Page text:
Uncorked: Chocolate and wine Chicago Tribune Take a look at an interesting article we found.
Chocolate fondue recipe Christian Science Monitor Take a look at an interesting article we found.
Battle of the West Eighth Street Chocolate Chip Cookies: Sarivole v. Insomnia Village Voice Take a look at an interesting article we found.
With the anniversary of Thomas Paine's famous pamphlet,one can ask how is "Common Sense" doing?
January 11, 2011
I somehow managed to miss National Bittersweet Chocolate Day, which was yesterday, but I thought I'd make up for it today.
Since even more recent studies, than the last recent studies, have revealed it's good for you.
Due to its high cocoa content, it's a source of certain flavonoids, like epicatechin and gallic acid, that may be protective for the heart, and because of its antioxidant compounds, may also play a role in lowering blood pressure.
Just thought you'd want to know.
So what is it?
It's called bittersweet because it is.
Available in bars and blocks, it's essentially a mixture of chocolate liquor, sugar, cocoa butter, and sometimes vanilla.
Those concerned about alcohol content will be happy to note that the chocolate liquor, despite its name, contains no alcohol.
Rather, it's a form of cocoa produced by grinding cocoa beans down into liquid form.
The percentage of chocolate liquor fluctuates in different countries — 35 percent in the U.S. In Great Britain, the figure is somewhat higher, at 43 percent.
The more liquor the more intense its flavor will be; high-quality bittersweet chocolate may contain 65 to 70 percent, and is justifiably pricey.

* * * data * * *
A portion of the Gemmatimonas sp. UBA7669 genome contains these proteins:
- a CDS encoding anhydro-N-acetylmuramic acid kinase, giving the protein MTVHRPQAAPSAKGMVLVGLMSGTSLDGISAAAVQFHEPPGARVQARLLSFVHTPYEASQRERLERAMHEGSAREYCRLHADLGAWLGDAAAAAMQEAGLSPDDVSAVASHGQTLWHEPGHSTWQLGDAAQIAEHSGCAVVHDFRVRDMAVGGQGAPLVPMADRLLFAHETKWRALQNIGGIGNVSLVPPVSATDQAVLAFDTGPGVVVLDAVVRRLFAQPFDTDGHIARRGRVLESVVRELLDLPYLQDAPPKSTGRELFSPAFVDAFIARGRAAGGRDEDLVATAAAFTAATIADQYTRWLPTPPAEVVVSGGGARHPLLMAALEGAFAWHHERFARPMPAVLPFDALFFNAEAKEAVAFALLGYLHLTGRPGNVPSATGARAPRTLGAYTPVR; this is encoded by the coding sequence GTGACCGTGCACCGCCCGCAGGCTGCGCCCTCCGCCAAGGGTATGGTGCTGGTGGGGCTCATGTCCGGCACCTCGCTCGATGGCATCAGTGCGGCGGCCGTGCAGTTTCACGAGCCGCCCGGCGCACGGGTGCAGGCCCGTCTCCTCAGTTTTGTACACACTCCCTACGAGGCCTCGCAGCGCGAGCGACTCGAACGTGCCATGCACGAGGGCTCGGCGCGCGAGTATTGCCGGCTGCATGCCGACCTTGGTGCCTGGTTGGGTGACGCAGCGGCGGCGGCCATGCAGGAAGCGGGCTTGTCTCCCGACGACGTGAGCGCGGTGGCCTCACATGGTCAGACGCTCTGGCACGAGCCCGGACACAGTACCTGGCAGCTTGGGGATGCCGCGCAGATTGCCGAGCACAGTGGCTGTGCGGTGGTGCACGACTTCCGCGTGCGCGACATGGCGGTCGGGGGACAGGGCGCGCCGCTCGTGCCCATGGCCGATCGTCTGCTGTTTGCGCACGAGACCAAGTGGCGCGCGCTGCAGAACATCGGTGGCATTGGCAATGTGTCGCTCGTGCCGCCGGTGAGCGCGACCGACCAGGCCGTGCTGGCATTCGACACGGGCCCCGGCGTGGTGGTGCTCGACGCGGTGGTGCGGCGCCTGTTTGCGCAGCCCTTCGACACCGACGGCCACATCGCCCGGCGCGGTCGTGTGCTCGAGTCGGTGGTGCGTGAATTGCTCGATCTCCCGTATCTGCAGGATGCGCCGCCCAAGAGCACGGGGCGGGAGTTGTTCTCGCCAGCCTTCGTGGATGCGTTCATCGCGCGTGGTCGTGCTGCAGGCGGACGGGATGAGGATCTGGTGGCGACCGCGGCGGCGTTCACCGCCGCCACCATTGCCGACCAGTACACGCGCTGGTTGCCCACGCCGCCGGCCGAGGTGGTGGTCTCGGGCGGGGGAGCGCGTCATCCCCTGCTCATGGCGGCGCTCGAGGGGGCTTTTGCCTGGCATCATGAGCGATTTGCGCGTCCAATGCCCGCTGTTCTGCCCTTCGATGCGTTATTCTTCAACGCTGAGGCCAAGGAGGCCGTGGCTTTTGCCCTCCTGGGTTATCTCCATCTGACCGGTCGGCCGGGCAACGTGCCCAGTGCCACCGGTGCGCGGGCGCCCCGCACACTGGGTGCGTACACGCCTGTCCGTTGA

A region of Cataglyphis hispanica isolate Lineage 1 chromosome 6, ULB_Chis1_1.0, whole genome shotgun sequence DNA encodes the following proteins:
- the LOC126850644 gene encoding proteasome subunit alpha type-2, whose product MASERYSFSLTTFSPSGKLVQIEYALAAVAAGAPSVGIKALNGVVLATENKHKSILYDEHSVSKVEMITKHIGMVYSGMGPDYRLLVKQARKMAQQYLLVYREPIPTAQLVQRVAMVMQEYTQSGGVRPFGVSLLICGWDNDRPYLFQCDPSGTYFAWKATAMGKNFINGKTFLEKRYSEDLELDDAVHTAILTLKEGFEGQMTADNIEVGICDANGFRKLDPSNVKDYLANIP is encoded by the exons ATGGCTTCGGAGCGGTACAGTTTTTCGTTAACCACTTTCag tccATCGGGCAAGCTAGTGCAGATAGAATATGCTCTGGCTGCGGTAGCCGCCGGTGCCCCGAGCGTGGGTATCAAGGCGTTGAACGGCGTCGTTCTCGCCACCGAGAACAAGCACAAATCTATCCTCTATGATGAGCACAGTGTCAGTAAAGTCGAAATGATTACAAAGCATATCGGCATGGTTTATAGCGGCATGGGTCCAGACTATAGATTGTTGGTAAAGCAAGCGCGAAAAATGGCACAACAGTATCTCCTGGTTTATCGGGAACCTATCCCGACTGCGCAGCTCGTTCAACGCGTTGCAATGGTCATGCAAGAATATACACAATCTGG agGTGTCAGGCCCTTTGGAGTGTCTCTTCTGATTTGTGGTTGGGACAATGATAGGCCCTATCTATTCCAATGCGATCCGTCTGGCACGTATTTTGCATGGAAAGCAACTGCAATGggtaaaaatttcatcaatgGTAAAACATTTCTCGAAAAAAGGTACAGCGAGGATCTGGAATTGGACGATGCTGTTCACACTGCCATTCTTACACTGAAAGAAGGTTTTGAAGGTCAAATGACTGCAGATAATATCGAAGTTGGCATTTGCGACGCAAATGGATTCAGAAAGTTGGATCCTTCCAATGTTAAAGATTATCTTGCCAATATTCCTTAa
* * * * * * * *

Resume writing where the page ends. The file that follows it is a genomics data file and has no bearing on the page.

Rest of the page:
If you're going to spend money on anything, well...
We owe chocolate to the Cacao Tree that grows in the tropical rainforests of the Americas.
The Mayans and Aztecs, some 2000 years ago, realized those seeds can be processed into chocolate.
Later, the Spanish conquistadors brought the seeds back home to Spain, and the rest, as they say, is history and eventually milkshakes.
Okay, now, to the vital question.
Do we have any scientific evidence beyond the known "fact" that two women, in a table with two men, will order the chocolate mousse, chocolate cake, or chocolate sorbet, while the men will opt for the cheesecake, fresh raspberries, or Key Lime pie.
(Although there are exceptions.)
The difference has something to do with estrogen levels.
Others think women own up to their chocolate love more often than men because men think it's not manly.
(And Key Lime pie is?)
Well, we clearly have a lot to digest.
Why does it seem women like chocolate so much more than men do? whyfiles.org Take a look at an interesting article we found.
Bittersweet chocolate recipes recipeland.com Take a look at an interesting article we found.
A Brief History of Chocolate smithsonianmag.com Take a look at an interesting article we found.
How do you like your chocolate?